Contributed by Poyin Chen
Having just returned home from a two week trip to Taiwan, my mind is still on all of the delicious Taiwanese food I am now suddenly deprived of—particularly stinky tofu. And what better way to ease back into lab work than by pondering the scientific causes behind stinky tofu’s “flavor”?
Traditionally, stinky tofu is first prepared by fermenting a mixture of vegetables and meats in a brine solution. All organisms involved in this fermentation process are introduced by the organic matter in the brine, leading to differences in flavor profile by batch and production location. To understand the composition of the stinky tofu microbiome and metabolome, Gu et. al. collected stinky tofu and respective brine samples from different regions of China for DNA sequencing and analysis of biogenic amine (aka stinky flavor) composition. Microbes were identified based on their 16S sequences and biogenic amines were characterized using HPLC.
This study found that while the majority of the tofu and brine microbiomes were composed of bacteria (80%)—namely lactic acid bacteria (64%)—a significant portion of the microbiome also included fungi (20%). Due to the differences in microbiome composition between locations, there were observable location-specific differences in biogenic amine composition. Interestingly while lactic acid bacteria are known for their roles in flavor compound production, specific biogenic amine profiles could not be correlated to lactic acid bacteria composition in these samples. These results suggest that flavor production is more bacterial strain-specific rather than genus or species specific.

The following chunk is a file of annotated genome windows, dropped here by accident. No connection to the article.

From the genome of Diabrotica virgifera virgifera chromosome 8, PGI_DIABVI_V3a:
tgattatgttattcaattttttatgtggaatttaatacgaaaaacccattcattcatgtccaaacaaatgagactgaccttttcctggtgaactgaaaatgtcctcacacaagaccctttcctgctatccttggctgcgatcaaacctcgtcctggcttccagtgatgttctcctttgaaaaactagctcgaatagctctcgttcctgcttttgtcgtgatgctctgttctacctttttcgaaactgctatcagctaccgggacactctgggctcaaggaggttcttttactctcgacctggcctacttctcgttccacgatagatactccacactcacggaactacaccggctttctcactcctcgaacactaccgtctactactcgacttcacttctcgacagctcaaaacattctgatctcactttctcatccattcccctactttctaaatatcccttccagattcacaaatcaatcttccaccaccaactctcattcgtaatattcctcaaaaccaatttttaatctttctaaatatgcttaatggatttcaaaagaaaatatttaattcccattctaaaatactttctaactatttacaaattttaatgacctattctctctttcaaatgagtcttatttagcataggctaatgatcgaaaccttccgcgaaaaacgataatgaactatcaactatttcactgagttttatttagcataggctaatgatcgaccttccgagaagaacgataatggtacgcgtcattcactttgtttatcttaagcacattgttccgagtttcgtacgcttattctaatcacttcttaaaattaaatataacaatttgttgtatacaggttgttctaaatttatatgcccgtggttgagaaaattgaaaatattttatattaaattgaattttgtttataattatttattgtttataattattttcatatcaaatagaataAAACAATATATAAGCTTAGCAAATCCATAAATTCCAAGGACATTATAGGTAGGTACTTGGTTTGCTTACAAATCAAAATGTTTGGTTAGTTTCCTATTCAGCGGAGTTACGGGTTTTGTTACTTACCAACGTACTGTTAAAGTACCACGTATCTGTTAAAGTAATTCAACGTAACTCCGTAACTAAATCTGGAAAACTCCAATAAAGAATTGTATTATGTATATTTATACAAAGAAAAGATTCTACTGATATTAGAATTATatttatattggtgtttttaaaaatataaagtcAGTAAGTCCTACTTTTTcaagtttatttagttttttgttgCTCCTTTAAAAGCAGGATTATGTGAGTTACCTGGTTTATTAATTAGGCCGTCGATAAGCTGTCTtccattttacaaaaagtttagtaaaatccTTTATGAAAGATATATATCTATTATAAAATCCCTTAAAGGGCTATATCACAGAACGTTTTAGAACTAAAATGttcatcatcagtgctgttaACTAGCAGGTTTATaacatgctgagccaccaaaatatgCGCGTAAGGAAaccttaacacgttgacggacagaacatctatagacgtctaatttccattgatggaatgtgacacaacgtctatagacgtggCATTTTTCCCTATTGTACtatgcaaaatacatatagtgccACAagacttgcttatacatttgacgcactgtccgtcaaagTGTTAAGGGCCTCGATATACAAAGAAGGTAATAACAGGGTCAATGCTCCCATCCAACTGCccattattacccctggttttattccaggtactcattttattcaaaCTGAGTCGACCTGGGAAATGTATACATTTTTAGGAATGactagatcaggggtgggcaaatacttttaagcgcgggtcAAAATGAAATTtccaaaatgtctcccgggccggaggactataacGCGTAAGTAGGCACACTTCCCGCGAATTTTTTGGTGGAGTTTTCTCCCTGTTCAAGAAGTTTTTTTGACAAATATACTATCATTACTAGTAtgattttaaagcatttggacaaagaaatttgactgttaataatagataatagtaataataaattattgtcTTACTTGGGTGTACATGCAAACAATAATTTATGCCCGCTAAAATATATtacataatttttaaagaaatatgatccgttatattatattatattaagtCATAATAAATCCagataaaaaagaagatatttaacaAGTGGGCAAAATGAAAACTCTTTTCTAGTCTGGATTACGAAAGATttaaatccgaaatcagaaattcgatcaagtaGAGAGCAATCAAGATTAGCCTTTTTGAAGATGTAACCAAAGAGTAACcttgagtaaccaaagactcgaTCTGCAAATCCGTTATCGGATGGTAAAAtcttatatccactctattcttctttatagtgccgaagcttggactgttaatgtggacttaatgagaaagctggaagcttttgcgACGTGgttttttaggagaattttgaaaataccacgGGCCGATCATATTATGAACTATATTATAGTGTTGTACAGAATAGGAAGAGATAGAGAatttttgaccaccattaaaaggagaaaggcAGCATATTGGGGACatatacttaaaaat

So what does this all mean?
- There are A LOT of bacteria, yeast, and other fungi in uncooked stinky tofu.
- The majority of these bacteria can also be found in fecal matter and cheese.
- Different stinky tofu producers will have slightly differently flavored stinky tofu.
- Stinky tofu is still delicious!